Edgar Suter (Switzerland):
I spent a total of a year doing linguistic fieldwork in the Finschhafen area. I was introduced by German missionaries and enjoyed the wonderful Melanesian hospitality. LLM published my first article in 1997 and I have read every issue of the journal with interest since then. My present work in language classification and historical reconstruction is dedicated to the people of Papua New Guinea and West New Guinea. May it shed some light on their past. Daŋge sâko mukopac.*
* Kâte for „thank you“
Bernard Comrie (California, USA)
The languages of New Guinea have interested me continuously since I first starting learning about them in the 1970s, and this led to a year-long field trip in the 1980s, including an early publication in the Society's journal. Becoming a life member of LSPNG is a very partial repayment of the debt I owe to PNG, its people, and its linguists, but more importantly a statement of confidence in the future of linguistic work in PNG and the Society's role in fostering and publishing this work.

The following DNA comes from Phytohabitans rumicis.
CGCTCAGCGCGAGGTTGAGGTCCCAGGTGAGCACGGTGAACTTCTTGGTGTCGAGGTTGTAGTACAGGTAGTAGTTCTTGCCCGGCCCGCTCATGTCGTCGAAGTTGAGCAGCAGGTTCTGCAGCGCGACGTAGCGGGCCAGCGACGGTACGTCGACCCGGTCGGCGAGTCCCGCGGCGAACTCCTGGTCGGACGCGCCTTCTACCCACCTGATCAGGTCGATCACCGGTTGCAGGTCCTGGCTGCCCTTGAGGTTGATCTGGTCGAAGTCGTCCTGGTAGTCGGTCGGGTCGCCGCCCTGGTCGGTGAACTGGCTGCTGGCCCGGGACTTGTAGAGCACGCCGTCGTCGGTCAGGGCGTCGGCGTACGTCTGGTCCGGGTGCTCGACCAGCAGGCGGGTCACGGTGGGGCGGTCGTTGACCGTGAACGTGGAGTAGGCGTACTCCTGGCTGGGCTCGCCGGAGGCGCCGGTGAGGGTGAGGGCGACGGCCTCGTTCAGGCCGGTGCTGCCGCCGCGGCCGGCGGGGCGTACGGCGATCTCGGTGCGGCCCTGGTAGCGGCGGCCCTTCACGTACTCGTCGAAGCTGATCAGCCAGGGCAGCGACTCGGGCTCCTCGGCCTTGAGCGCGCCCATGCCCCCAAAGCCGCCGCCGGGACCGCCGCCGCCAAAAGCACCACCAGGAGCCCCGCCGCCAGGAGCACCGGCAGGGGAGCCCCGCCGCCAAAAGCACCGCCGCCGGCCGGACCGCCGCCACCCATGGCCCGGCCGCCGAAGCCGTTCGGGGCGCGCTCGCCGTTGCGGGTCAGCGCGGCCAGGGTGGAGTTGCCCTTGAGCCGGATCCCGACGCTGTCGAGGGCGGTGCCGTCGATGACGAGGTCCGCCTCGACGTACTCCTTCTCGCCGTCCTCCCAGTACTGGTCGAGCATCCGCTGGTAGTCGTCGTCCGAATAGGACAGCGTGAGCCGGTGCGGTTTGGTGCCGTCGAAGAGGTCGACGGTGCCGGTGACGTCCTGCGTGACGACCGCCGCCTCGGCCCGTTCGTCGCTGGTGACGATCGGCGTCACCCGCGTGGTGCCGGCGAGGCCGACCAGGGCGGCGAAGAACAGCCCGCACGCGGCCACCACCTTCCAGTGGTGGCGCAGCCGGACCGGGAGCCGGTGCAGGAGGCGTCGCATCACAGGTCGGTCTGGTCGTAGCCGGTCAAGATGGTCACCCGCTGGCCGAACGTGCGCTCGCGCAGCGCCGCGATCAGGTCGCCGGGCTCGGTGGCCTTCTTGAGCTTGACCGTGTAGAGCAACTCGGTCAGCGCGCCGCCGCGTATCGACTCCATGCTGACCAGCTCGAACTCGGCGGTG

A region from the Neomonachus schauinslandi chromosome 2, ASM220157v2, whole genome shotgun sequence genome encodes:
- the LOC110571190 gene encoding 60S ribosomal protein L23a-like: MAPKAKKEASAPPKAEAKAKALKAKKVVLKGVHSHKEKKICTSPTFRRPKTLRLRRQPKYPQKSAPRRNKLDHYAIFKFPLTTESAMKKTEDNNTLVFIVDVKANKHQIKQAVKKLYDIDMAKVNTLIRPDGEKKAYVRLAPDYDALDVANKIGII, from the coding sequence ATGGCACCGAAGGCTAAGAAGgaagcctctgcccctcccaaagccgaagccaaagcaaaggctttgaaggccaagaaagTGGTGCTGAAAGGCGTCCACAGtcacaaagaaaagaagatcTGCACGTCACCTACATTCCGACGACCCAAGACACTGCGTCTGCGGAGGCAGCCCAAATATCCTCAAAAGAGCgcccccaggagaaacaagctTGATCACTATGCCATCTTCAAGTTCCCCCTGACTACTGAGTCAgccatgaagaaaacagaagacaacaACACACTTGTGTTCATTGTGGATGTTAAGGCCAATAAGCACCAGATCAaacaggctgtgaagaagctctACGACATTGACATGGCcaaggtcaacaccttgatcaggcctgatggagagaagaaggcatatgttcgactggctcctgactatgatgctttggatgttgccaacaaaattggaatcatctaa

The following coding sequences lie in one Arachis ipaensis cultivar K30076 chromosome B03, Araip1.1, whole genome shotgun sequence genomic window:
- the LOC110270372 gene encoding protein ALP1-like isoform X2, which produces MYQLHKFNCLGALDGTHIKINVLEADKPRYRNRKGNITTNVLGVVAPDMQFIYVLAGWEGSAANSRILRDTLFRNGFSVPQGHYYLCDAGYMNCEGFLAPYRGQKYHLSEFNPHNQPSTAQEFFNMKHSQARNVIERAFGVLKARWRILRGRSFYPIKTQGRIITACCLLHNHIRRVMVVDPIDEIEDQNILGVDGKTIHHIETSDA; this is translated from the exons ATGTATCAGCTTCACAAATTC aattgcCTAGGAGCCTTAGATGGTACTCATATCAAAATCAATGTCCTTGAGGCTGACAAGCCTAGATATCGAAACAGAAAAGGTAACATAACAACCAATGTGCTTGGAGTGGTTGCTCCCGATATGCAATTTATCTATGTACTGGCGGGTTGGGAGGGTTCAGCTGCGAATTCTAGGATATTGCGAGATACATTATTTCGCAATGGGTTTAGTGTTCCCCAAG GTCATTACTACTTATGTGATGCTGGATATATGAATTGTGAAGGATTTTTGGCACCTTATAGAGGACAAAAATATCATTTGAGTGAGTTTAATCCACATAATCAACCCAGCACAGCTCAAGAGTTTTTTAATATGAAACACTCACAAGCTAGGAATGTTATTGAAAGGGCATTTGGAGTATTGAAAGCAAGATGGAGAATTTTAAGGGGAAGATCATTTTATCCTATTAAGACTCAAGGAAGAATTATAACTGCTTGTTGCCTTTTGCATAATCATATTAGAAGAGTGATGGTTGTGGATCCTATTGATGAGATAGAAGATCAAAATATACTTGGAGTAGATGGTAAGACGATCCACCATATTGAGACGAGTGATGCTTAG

Joel Bradshaw (Hawaii):
After doing fieldwork in Papua New Guinea in 1976, I published my first professional article in volume 11 of the Linguistic Society of Papua New Guinea's journal Kivung (now Language and Linguistics in Melanesia). Over the years, the society, the journal, and my own research output have had their ups and downs. Becoming a lifetime member of the LSPNG marks my commitment to help keep the society and the journal on a more even keel moving forward.